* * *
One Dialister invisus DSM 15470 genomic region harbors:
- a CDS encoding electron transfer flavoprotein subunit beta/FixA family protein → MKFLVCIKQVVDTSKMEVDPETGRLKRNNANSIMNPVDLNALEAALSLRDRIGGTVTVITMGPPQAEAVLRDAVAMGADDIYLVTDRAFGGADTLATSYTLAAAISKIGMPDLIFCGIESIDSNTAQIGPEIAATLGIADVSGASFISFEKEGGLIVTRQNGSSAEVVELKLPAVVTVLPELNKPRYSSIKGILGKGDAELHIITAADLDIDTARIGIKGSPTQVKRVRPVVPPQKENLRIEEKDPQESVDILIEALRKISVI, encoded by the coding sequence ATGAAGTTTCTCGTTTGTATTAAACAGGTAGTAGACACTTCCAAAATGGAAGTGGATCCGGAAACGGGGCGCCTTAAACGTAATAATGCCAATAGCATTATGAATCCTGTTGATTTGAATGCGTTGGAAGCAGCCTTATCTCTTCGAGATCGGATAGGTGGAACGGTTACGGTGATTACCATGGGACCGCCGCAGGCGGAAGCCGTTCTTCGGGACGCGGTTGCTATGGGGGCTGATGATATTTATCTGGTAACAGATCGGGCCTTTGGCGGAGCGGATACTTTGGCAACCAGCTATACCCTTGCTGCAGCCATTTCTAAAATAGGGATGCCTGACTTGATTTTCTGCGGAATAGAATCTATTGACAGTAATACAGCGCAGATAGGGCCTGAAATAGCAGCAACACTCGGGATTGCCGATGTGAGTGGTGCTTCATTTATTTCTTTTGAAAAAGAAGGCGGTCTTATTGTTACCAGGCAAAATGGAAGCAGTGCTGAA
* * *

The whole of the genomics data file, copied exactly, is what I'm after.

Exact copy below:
One Dialister invisus DSM 15470 genomic region harbors:
- a CDS encoding electron transfer flavoprotein subunit beta/FixA family protein → MKFLVCIKQVVDTSKMEVDPETGRLKRNNANSIMNPVDLNALEAALSLRDRIGGTVTVITMGPPQAEAVLRDAVAMGADDIYLVTDRAFGGADTLATSYTLAAAISKIGMPDLIFCGIESIDSNTAQIGPEIAATLGIADVSGASFISFEKEGGLIVTRQNGSSAEVVELKLPAVVTVLPELNKPRYSSIKGILGKGDAELHIITAADLDIDTARIGIKGSPTQVKRVRPVVPPQKENLRIEEKDPQESVDILIEALRKISVI, encoded by the coding sequence ATGAAGTTTCTCGTTTGTATTAAACAGGTAGTAGACACTTCCAAAATGGAAGTGGATCCGGAAACGGGGCGCCTTAAACGTAATAATGCCAATAGCATTATGAATCCTGTTGATTTGAATGCGTTGGAAGCAGCCTTATCTCTTCGAGATCGGATAGGTGGAACGGTTACGGTGATTACCATGGGACCGCCGCAGGCGGAAGCCGTTCTTCGGGACGCGGTTGCTATGGGGGCTGATGATATTTATCTGGTAACAGATCGGGCCTTTGGCGGAGCGGATACTTTGGCAACCAGCTATACCCTTGCTGCAGCCATTTCTAAAATAGGGATGCCTGACTTGATTTTCTGCGGAATAGAATCTATTGACAGTAATACAGCGCAGATAGGGCCTGAAATAGCAGCAACACTCGGGATTGCCGATGTGAGTGGTGCTTCATTTATTTCTTTTGAAAAAGAAGGCGGTCTTATTGTTACCAGGCAAAATGGAAGCAGTGCTGAA